Thursday, January 31, 2013

Startup Standouts: Startup Genome


Startup Genome makes software that allows startups to benchmark and compare themselves to others similar in progress and type. The tool collects data and helps startups identify key performance indicators and make data driven decisions.

Location: San Francisco
Size: < 10 people
Funding: Seed, N/A
FoundersBjoern Lasse Herrmann (CEO) / Max Marmer (CSO) / Ertan Dogrultan (CTO)

Why it stands out:
- Quality industry and geographical research reports and frameworks based on data collected from a myriad of startups
- Takes the lead on building much needed risk and performance tools for entrepreneurs
- Historical combination of academics and practitioners involved, as founders, employees, and advisers
- Systemizing and synthesizing startup data across the globe is vital to the future of entrepreneurship

Thursday, January 24, 2013

A Treatise Concerning the Principles of Human Knowledge: Book Review

Author: George Berkeley (with introduction by Kenneth Winkler)

Length: 87 pages (plus a 36 page introduction)

What is ItAn argument against abstractionism*. A philosophical exercise in defense of immaterialism**. An examination of the consequences of success with the aforementioned- on philosophy, science, and atheism. A philosophical basis for the existence of a divine power. Principles is organized in 156 paragraph-like sections, which largely break Berkeley's arguments into digestible blocks.

What's SaidEverything we perceive exists in the mind (ideas and objects). The mind is the only thing of substance. Nothing can exist independently of it. Every thing that is, therefore exists only there. Abstraction of ideas is not directly perceivable and is therefore impossible. This foundation of materialism is the cause of much confusion in philosophy, science and religion. Things cannot cause ideas or vice versa. Cause and effect as we know it therefore does not exist. Things and ideas can only be caused by minds because minds are the only substances capable of defining an intentional purpose. As imagination exists in ours, the real world of sense exists in that of a superior mind. God therefore exists.

What's TrueIt takes a while to understand the ebb and flow of Berkeley's writing style. This edition is well organized: useful companion notes, reference notes, timelines and a glossary. Berkeley is obsessed with language/semantics and its connection to thoughts and things. His arch enemy is apparently John Locke, whom he singles out several times. Berkeley is a very witty and pithy debater, as a result this book is sometimes very entertaining! Berkeley defends his argument more than he advances it. It is not obvious at first, but he has an agenda - convincing the reader to logically accept the existence of God. Principles is a somewhat challenging read, thus it is not necessarily a page turner. Despite that, when it comes to philosophical texts, this is a very accessible piece of work.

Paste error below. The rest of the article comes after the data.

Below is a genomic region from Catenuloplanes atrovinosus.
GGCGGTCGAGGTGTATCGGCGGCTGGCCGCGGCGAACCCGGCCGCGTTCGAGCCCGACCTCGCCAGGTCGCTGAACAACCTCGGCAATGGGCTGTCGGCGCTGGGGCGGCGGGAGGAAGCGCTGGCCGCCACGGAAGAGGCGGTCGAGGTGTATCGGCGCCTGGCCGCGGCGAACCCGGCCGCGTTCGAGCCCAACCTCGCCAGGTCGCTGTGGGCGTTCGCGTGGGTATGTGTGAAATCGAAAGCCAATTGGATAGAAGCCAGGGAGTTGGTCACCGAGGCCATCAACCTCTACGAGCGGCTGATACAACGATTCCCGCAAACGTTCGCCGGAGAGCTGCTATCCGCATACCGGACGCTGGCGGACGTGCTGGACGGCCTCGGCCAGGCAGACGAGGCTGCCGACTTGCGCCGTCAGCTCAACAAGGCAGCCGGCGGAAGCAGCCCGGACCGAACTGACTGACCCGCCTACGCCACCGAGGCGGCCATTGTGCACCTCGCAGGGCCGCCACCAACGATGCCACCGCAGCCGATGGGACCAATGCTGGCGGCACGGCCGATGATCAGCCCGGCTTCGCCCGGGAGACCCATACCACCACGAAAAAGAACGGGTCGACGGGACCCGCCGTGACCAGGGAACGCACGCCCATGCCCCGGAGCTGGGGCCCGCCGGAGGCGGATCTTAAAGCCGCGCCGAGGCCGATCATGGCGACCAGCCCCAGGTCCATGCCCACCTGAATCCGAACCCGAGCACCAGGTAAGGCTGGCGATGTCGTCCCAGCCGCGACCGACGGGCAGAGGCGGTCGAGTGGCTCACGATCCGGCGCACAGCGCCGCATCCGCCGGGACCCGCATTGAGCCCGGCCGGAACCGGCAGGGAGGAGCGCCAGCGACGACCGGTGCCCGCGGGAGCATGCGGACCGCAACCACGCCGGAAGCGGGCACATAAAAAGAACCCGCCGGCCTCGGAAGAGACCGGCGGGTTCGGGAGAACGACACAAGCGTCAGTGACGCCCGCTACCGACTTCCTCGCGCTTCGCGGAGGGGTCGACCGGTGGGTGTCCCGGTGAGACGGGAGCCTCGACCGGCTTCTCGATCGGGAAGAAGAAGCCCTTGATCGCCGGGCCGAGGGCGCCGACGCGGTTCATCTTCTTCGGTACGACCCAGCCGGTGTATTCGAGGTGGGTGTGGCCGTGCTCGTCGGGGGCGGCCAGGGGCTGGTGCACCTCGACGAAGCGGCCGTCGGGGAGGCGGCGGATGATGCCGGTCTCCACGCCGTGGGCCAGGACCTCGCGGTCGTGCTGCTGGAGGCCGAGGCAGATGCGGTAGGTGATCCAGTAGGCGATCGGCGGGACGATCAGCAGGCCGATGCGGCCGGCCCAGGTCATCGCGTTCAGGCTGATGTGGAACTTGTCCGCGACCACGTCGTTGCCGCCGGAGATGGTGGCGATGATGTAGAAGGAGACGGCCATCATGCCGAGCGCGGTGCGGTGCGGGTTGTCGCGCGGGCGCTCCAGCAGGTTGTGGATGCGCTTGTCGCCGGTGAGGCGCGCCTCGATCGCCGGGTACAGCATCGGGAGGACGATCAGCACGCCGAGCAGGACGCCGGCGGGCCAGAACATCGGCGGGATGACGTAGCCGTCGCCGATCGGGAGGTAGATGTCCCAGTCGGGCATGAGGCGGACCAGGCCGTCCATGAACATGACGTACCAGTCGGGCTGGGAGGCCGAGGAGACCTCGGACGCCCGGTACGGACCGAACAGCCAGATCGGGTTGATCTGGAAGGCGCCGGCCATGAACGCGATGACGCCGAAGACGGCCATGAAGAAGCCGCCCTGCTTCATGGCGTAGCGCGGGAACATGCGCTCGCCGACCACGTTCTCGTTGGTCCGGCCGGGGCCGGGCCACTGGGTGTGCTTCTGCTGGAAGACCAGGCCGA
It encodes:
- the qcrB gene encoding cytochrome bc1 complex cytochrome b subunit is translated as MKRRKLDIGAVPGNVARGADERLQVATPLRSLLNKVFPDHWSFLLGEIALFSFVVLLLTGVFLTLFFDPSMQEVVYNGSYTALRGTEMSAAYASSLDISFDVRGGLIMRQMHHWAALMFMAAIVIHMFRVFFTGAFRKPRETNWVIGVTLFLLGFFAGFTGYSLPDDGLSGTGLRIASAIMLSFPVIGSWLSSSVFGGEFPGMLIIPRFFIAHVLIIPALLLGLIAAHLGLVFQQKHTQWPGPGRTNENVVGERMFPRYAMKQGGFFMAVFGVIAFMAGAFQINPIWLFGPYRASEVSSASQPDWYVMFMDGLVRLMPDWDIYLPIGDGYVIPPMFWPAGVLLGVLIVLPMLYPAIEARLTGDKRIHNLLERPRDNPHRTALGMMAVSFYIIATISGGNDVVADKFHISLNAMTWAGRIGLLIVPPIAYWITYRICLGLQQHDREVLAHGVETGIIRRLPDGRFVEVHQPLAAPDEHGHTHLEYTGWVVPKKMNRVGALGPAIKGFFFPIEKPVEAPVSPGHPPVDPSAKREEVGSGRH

So What: On occasion it is worth reading a book that challenges the way you think. This is a relatively short (albeit dense) treatise that does just that. Principles challenges fundamental views of the world, which means that it pushes you to think: differently, empathetically, and critically. This also makes Principles an exercise in patience and persistence, but these are all of the things that make reading philosophy rewarding.

Final Word: Worthwhile Read

Concrete Examples from Winkler in the Berkeley School of Thought:
* Abstractionism: The abstract idea of "man" [for example] represents every man without representing any man in particular. It is an indifferent representation of all men. [Berkeley's view is that this] "man" must be the product of some kind of mental manufacturing because this would be an image (a kind of object) of a very unusual kind - try to imagine a "man" without all the ideas of particular men derived from experience directly. [It is impossible].
** Immaterialism: If a tree falls in the forest when there is no one around to hear it, does it make a sound? [According to Berkeley], if there is really no one around, then not only is there no sound, but there is no tree, and no forest. [Berkeley believes] there [is] no material substance. [That which we think is], is only a collection of ideas which depends for its existence on the mind.

Tuesday, January 22, 2013

Macklemore & Ryan Lewis: The Heist. Album Sketch

year: 2012

tones of: big boi, eminem, the streets, mac miller (i.e. cleaner version of)